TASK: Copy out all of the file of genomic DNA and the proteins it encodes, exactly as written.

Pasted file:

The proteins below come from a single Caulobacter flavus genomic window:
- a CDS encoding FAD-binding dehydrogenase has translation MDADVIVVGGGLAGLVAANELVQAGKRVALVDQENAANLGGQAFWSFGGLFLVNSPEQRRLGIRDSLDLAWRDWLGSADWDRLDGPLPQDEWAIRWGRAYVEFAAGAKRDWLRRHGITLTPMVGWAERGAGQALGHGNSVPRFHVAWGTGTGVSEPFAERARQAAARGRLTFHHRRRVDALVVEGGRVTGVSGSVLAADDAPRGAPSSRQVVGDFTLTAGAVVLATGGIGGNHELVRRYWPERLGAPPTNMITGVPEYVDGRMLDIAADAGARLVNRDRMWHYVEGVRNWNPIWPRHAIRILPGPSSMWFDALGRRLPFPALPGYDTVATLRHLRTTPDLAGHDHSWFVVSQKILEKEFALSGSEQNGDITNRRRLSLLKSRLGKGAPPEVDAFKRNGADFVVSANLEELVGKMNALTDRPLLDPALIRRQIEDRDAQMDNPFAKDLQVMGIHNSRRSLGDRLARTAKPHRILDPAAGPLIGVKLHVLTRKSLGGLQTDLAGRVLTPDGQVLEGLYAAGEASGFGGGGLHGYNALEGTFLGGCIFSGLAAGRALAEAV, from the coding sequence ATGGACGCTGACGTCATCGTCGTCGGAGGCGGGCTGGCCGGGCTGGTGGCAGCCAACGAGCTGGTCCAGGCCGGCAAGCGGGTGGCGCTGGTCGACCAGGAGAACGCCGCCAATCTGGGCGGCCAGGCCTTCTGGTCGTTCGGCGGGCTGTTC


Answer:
The proteins below come from a single Caulobacter flavus genomic window:
- a CDS encoding FAD-binding dehydrogenase has translation MDADVIVVGGGLAGLVAANELVQAGKRVALVDQENAANLGGQAFWSFGGLFLVNSPEQRRLGIRDSLDLAWRDWLGSADWDRLDGPLPQDEWAIRWGRAYVEFAAGAKRDWLRRHGITLTPMVGWAERGAGQALGHGNSVPRFHVAWGTGTGVSEPFAERARQAAARGRLTFHHRRRVDALVVEGGRVTGVSGSVLAADDAPRGAPSSRQVVGDFTLTAGAVVLATGGIGGNHELVRRYWPERLGAPPTNMITGVPEYVDGRMLDIAADAGARLVNRDRMWHYVEGVRNWNPIWPRHAIRILPGPSSMWFDALGRRLPFPALPGYDTVATLRHLRTTPDLAGHDHSWFVVSQKILEKEFALSGSEQNGDITNRRRLSLLKSRLGKGAPPEVDAFKRNGADFVVSANLEELVGKMNALTDRPLLDPALIRRQIEDRDAQMDNPFAKDLQVMGIHNSRRSLGDRLARTAKPHRILDPAAGPLIGVKLHVLTRKSLGGLQTDLAGRVLTPDGQVLEGLYAAGEASGFGGGGLHGYNALEGTFLGGCIFSGLAAGRALAEAV, from the coding sequence ATGGACGCTGACGTCATCGTCGTCGGAGGCGGGCTGGCCGGGCTGGTGGCAGCCAACGAGCTGGTCCAGGCCGGCAAGCGGGTGGCGCTGGTCGACCAGGAGAACGCCGCCAATCTGGGCGGCCAGGCCTTCTGGTCGTTCGGCGGGCTGTTC